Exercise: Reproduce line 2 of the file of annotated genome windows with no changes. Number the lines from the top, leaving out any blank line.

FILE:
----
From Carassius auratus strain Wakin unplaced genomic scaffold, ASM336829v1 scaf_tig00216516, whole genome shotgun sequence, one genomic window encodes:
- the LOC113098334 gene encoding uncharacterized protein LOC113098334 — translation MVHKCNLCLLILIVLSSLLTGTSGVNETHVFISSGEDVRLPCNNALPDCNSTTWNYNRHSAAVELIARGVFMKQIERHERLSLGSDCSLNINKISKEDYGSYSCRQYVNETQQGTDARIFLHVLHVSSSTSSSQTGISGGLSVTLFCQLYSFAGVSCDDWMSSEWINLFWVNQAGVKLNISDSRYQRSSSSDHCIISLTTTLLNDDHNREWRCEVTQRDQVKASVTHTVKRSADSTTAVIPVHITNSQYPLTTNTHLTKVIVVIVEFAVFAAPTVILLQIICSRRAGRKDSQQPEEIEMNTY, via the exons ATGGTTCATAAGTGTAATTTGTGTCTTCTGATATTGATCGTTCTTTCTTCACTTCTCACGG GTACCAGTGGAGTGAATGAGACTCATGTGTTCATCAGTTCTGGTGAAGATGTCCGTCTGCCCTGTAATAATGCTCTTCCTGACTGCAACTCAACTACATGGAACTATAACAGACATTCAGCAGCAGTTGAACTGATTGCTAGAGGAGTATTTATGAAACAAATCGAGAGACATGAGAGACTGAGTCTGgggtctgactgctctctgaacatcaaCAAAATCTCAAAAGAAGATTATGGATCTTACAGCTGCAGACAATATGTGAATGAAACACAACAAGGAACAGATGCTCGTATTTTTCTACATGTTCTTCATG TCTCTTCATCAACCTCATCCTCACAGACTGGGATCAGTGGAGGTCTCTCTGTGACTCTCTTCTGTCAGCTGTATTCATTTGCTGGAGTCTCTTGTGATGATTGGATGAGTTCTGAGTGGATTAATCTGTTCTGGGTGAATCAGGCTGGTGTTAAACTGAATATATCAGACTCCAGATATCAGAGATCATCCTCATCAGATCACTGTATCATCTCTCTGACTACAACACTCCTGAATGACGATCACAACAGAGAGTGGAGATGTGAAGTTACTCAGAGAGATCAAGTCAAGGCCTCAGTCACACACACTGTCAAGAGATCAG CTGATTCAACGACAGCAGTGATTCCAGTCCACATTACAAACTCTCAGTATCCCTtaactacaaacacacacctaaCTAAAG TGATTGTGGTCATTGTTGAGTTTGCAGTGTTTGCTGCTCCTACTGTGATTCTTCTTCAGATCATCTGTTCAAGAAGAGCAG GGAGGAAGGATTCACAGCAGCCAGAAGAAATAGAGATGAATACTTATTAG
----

- the LOC113098334 gene encoding uncharacterized protein LOC113098334 — translation MVHKCNLCLLILIVLSSLLTGTSGVNETHVFISSGEDVRLPCNNALPDCNSTTWNYNRHSAAVELIARGVFMKQIERHERLSLGSDCSLNINKISKEDYGSYSCRQYVNETQQGTDARIFLHVLHVSSSTSSSQTGISGGLSVTLFCQLYSFAGVSCDDWMSSEWINLFWVNQAGVKLNISDSRYQRSSSSDHCIISLTTTLLNDDHNREWRCEVTQRDQVKASVTHTVKRSADSTTAVIPVHITNSQYPLTTNTHLTKVIVVIVEFAVFAAPTVILLQIICSRRAGRKDSQQPEEIEMNTY, via the exons ATGGTTCATAAGTGTAATTTGTGTCTTCTGATATTGATCGTTCTTTCTTCACTTCTCACGG GTACCAGTGGAGTGAATGAGACTCATGTGTTCATCAGTTCTGGTGAAGATGTCCGTCTGCCCTGTAATAATGCTCTTCCTGACTGCAACTCAACTACATGGAACTATAACAGACATTCAGCAGCAGTTGAACTGATTGCTAGAGGAGTATTTATGAAACAAATCGAGAGACATGAGAGACTGAGTCTGgggtctgactgctctctgaacatcaaCAAAATCTCAAAAGAAGATTATGGATCTTACAGCTGCAGACAATATGTGAATGAAACACAACAAGGAACAGATGCTCGTATTTTTCTACATGTTCTTCATG TCTCTTCATCAACCTCATCCTCACAGACTGGGATCAGTGGAGGTCTCTCTGTGACTCTCTTCTGTCAGCTGTATTCATTTGCTGGAGTCTCTTGTGATGATTGGATGAGTTCTGAGTGGATTAATCTGTTCTGGGTGAATCAGGCTGGTGTTAAACTGAATATATCAGACTCCAGATATCAGAGATCATCCTCATCAGATCACTGTATCATCTCTCTGACTACAACACTCCTGAATGACGATCACAACAGAGAGTGGAGATGTGAAGTTACTCAGAGAGATCAAGTCAAGGCCTCAGTCACACACACTGTCAAGAGATCAG CTGATTCAACGACAGCAGTGATTCCAGTCCACATTACAAACTCTCAGTATCCCTtaactacaaacacacacctaaCTAAAG TGATTGTGGTCATTGTTGAGTTTGCAGTGTTTGCTGCTCCTACTGTGATTCTTCTTCAGATCATCTGTTCAAGAAGAGCAG GGAGGAAGGATTCACAGCAGCCAGAAGAAATAGAGATGAATACTTATTAG